(10:30PM EST – promoted by Nightprowlkitty)
While looking out my window in the middle of farmland in SE Indiana, I see woods at various distances from approximately a quarter to three-quarters of a mile away. In between me and those woods are soybean and corn fields, scattered houses, their lawns, a few roads and lanes, the margins of those fields and roads, and (closest to me) our yard, that we decided not to mow this year. It is mid-July, and in all of this very green, rural scene, the only substantial group of flowers of any kind is our yard. A little island of “proper” flowers, and flowering “weeds”. And it is full of bugs, namely BEES.
Across countless acres, I see nothing but fields and lawns.
In the fields, only the corn or soybeans grow, as they are “Roundup Ready”, and only the GM (genetically modified) crop will grow there. Everything else there is dead: poisoned. The corn will be tasseling soon, so there might be a good situation for the bees there then, but on the other hand, is the Round Up bad for animals as well as plants? Obviously, (I think), humans can eat the crop without harm, but it still causes much irritation to us as it is being sprayed on the field, and when you walk through areas where the plants are dying from it you definitely sense the poison of it. If I were a bee I doubt I’d go on those plants with that stuff on it, dying or not.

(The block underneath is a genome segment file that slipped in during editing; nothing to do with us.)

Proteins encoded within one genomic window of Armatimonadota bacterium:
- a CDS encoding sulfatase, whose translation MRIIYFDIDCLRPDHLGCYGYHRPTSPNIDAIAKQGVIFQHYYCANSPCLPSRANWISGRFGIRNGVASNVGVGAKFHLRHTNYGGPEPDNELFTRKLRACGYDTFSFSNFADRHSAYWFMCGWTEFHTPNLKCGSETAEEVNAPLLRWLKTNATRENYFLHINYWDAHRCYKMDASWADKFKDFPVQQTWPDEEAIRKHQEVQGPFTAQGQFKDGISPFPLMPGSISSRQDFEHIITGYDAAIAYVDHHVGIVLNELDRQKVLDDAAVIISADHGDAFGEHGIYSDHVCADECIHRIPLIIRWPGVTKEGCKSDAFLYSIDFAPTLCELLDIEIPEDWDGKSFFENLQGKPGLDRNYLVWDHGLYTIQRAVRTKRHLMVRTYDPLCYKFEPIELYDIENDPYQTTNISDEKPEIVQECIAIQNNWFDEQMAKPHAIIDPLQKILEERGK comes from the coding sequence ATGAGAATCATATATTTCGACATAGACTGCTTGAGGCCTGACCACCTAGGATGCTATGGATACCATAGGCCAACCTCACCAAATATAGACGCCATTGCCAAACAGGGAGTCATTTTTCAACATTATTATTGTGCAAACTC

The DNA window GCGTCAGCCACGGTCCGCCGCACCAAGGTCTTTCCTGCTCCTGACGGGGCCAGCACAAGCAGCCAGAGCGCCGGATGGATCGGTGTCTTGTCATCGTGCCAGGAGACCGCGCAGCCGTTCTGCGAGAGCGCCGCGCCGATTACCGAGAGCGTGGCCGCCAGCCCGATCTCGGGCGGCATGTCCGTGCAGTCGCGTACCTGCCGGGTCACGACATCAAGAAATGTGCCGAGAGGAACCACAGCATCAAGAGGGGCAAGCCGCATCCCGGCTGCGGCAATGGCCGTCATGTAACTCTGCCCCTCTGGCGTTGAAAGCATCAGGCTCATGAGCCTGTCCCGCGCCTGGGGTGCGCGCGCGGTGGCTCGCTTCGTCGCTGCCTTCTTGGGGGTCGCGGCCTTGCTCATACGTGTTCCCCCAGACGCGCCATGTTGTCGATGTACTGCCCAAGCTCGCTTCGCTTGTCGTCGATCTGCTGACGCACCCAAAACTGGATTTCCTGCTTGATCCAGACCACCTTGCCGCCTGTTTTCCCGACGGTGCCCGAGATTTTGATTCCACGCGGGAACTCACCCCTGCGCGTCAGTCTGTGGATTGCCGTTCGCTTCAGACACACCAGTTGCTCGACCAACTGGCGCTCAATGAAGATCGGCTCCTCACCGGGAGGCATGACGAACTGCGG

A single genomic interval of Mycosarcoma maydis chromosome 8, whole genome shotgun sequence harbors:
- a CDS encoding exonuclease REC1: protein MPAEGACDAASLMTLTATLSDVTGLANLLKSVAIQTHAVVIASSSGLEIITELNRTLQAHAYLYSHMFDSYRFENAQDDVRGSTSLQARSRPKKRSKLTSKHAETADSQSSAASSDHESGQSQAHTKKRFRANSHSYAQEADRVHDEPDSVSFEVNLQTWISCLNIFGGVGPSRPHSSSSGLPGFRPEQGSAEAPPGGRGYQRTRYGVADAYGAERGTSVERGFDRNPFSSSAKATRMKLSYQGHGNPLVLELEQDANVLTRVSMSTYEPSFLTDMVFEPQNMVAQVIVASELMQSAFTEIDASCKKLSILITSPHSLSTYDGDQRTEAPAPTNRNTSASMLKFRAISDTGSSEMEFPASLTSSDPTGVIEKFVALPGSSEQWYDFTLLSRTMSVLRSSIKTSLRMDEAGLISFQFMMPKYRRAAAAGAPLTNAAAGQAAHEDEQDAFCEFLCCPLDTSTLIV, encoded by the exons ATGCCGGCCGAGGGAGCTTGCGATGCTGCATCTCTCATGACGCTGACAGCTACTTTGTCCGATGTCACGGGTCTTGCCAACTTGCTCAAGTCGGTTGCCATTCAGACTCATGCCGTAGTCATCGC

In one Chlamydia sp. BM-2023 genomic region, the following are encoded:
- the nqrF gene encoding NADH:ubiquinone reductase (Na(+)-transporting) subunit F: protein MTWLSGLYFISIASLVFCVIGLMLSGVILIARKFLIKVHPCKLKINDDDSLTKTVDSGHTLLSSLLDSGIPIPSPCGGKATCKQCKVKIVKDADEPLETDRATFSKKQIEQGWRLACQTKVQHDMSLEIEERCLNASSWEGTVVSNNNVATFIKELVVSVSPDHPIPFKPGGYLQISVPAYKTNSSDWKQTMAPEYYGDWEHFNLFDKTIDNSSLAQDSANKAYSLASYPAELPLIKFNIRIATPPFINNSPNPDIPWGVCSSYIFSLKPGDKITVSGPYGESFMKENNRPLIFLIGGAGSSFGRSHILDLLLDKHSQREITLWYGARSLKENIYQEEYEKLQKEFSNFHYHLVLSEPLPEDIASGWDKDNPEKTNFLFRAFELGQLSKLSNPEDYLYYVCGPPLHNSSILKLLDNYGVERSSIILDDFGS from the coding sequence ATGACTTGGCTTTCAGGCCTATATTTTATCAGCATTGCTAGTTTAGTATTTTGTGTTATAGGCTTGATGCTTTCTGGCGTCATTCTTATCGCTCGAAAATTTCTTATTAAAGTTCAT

Other than the fields, we have the lawns, where scarce is the flower, and even scarcer is the flower not sprayed with insecticide (if it is considered a “flower”) or herbicide (if it is considered a “weed”). The grass is a sea of green, and, if it is “well kept”, has nary a single bud or flower for a bee. Not only that, it takes hours of human effort, along with gasoline and heat, to keep this lawn so pristine. In many locales, it also takes a supply of water shipped in (read: robbing some other area of its natural water) to maintain it as well.
So here in the midst of rural America, with the nearest town less than 3,000 people, and a population density of 15-50 per square mile, depending on the mile, a bee can find hardly a place to go. It’s all green, but to a bee, it’s a desert. My god, if they can’t find much here, what on earth of the many, many more densely populated areas? And whereas at least the GM crops do produce much more food than was grown on this land 180 to even 30 years ago, I can see no benefit to the lawns which ring each house, other than the vanity of humans and the never-ending quest to subdue nature to our creature-comfort-at-all-cost wills.
All in all, this colossal waste of time, this immense labor that works to push us off a cliff even faster than we were going anyway, is not even beautiful. The monotonous green of uniform length, acres and acres of astroturf, which, if they were astroturf, would be better because at least they wouldn’t take resources to maintain, is by no means beautiful. It’s some kind of perverted notion of beautiful.
It was in this light that we made a decision that puts us in fear of social repercussions and potential action by our neighbors, and/or the local zoning board.